PRISTINA, YUGOSLAVIA — Armed with a 9-mm semiautomatic pistol and a Berlitz phrase book, Cindy Seymour steers her red-and-white Land Cruiser through the dark, unruly streets of Kosovo's capital. The city at night is clogged with traffic. Tiny Yugos and Zastavas jockey with late-model Mercedes and BMWs, many of them without license plates and many of them likely stolen.
The only rule is that there are no rules. As Ms. Seymour maneuvers through a pot-holed intersection, an impatient driver wheels around her. "Nothing you can do," she sighs. "Just stay out of their way."
Anarchy on the streets is not the worst problem in Kosovo. But it is symptomatic of the broader lawlessness that still grips the province almost six months after NATO tanks rumbled over the border.
Seymour, a police officer from Tampa, Fla., is one of 1,800 international police brought to Kosovo to impose law and order. They confront a multitude of problems, including murder, arson, and kidnapping, much of it directed against Serbs and other ethnic minorities.
It's a tough job. A report by the Lawyers Committee for Human Rights, based in New York, concludes that "police efforts have been far from successful" and that Kosovo suffers from "unchecked criminality." Even the police admit they are struggling.
"Our mandate is to maintain law and order, but before you can maintain law and order you have to establish it," says Michael Jorsback, a deputy commissioner. "That's our basic problem, to get enough people to establish order."
For months after NATO arrived in Kosovo, the absence of a police force was blamed for the continuing violence in the province. The countries that belong to the UN were slow to send officers, and crime flourished. Even now the police have fewer than half the 4,800 officers the UN has authorized.
But a shortage of officers is only one of many problems. The police say they lack the basic tools to investigate crime, such as fingerprint kits and cameras. There is not yet a fully functioning court system to try suspects. And many Kosovars won't cooperate with the police. Ethnic Albanians especially have been unwilling to inform on other ethnic Albanians. "Hopefully, at some point we will gain their trust and they'll open up," says Stephen Mills, a detective from the Royal Canadian Mounted Police. "If you don't have witnesses, you don't have a lot to go on. It makes our job that much worse."
Recent killings suggest that this kind of trust is still a long way off. On Sunday, witnesses to the murder of an ethnic Albanian man in Podujevo, a town 20 miles from Pristina, refused to talk to the police. On the same day, ethnic Albanians attacked three Serbs in Pristina, killing a man and beating two elderly women. The mob taunted police officers who came to the rescue.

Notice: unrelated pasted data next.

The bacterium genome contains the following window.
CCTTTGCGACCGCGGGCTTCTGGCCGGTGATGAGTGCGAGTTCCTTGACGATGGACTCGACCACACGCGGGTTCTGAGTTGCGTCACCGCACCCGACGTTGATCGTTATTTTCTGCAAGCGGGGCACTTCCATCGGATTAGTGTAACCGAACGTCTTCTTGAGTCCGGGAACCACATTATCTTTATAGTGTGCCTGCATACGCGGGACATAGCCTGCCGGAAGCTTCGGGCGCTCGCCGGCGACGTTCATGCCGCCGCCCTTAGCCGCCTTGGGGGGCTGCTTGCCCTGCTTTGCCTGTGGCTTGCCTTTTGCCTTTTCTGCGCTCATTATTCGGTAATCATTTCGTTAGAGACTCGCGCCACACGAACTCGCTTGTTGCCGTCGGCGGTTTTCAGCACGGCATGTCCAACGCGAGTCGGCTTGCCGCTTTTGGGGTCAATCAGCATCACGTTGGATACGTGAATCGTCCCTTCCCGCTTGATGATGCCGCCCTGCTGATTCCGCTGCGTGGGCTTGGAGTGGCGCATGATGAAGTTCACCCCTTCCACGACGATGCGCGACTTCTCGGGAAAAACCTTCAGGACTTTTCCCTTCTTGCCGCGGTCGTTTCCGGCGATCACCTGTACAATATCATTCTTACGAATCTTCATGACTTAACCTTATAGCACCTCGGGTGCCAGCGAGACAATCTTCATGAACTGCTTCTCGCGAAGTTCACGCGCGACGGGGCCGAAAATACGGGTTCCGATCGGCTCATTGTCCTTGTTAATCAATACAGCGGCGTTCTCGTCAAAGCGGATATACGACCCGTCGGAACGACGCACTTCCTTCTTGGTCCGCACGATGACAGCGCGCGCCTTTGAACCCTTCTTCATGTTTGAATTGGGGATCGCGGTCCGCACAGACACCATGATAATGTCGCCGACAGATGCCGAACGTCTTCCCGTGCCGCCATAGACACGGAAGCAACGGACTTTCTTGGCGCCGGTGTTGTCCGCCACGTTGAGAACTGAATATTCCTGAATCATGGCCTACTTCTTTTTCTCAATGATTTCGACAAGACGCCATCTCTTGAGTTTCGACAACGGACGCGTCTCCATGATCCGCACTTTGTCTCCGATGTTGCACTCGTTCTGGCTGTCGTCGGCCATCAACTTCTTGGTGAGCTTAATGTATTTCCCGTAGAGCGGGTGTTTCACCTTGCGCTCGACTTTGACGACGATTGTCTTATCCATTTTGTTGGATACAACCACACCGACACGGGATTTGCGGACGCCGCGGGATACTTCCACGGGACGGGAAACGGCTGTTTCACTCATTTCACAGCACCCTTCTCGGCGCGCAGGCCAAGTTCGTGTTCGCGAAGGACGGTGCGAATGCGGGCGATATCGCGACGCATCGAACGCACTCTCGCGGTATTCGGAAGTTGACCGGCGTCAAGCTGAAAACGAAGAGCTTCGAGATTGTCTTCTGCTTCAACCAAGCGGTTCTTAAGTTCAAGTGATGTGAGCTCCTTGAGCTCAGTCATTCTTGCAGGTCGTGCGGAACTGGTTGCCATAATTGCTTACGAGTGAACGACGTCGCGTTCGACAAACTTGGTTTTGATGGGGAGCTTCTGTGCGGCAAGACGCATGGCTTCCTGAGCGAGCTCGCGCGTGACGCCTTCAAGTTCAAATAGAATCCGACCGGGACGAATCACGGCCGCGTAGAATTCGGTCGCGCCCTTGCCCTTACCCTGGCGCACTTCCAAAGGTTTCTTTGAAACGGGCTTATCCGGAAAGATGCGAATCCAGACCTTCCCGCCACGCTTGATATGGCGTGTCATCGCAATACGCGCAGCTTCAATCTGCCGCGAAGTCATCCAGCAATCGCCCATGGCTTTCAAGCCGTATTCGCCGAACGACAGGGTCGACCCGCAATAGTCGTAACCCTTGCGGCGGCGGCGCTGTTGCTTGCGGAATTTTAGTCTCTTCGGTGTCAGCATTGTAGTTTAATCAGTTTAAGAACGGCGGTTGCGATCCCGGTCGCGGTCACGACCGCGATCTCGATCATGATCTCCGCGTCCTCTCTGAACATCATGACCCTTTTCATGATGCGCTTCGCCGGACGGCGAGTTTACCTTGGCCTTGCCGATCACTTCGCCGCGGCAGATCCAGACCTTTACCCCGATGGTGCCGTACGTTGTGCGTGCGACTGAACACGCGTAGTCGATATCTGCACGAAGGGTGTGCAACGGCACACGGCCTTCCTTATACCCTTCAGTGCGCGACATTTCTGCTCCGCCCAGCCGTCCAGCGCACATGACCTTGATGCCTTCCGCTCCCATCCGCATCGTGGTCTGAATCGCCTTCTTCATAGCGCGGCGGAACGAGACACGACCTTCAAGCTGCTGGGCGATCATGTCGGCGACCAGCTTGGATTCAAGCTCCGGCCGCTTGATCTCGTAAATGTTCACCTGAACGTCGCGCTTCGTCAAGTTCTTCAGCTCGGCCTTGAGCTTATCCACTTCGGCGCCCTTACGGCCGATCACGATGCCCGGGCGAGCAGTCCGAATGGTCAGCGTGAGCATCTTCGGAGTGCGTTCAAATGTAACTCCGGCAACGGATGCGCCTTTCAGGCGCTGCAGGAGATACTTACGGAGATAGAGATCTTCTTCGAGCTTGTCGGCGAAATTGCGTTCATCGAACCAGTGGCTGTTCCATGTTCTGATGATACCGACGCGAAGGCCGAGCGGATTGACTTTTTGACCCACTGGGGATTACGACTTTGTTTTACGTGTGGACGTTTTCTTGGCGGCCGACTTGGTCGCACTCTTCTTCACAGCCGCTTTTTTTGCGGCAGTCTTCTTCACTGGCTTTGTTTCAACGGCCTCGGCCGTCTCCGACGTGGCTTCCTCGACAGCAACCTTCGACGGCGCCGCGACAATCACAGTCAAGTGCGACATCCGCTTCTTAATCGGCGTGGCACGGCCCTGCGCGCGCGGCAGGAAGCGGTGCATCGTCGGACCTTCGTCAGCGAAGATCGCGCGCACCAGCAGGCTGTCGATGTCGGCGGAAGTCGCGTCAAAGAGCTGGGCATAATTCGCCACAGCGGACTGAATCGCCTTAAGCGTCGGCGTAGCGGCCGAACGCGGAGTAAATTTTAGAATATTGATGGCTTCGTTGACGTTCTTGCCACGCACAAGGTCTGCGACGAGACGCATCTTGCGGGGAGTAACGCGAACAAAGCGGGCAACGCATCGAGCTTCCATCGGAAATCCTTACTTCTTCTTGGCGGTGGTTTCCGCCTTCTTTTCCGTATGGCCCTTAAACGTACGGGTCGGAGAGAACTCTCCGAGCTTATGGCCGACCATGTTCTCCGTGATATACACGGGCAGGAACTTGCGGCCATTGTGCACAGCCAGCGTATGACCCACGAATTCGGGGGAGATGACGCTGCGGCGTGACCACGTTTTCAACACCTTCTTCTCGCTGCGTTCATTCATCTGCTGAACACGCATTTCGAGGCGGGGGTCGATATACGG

The Kosovo International Police come from 40 nations, places as far flung as Finland and Kenya, Argentina and Fiji. The United States, with 457 officers, has the largest contingent. "There are some outstanding police officers," said Maj. Patrick Sanders, a British soldier who works closely with the police, "and there are some singularly inept ones."
Their work is a mixture of the familiar and the strange. In Pristina there is a murder about once every other day. Usually a body is found shot, stripped of identification and dumped in a field. With housing scarce, forcing people out of their apartments, especially Serbs, is a common crime. Kidnapping is a rough way of collecting debts. On a recent afternoon, American officers escorted a Serb woman back to her apartment to collect her furniture. An Albanian family had moved in during the summer - their own home had been burned by Serb forces in the spring. Pale and trembling, the Serb woman protested that her computer and video-cassette player were missing. The Albanians accused the woman's husband, who had been killed two months earlier, of looting Albanian apartments.
"My husband's in the grave!" the Serb woman cried angrily. "Look at my house!" an Albanian woman shouted, thrusting a snapshot in her face.
Phil Arnold, an officer from Salem, Ore., looked on in exasperation. "They're all like this," he complains. "They create complications." Like many officers, he had little patience for old grievances. Through a translator, he told the Serb woman to take her things and go.
Cindy Seymour oversees the day shift at Station Four, in one of Pristina's roughest neighborhoods. Traffic is just the first challenge. "We can't give out tickets. Really, there are no traffic laws. We put up speed limit signs, but there's no way to enforce them."
She regularly puts in 14-hour days. Parts of the neighborhood remind her of the housing projects she patrolled in Tampa. On her first night on the beat, she arrested a man for possession of heroin and a handgun.
When people ask her why Kosovo, she shows them a quotation from John F. Kennedy, calling Americans to service. She carries it folded up in a pocket of her uniform, as much a reminder to herself as to others. Coming to Kosovo was "a scary thought," she says. "I didn't know what I was in for. I just felt a draw here. I don't know what it was. I knew enough to know they needed help. And I wanted to help."
Just how much she and her fellow officers can tame Kosovo's lawlessness, no one yet knows.
(c) Copyright 1999. The Christian Science Publishing Society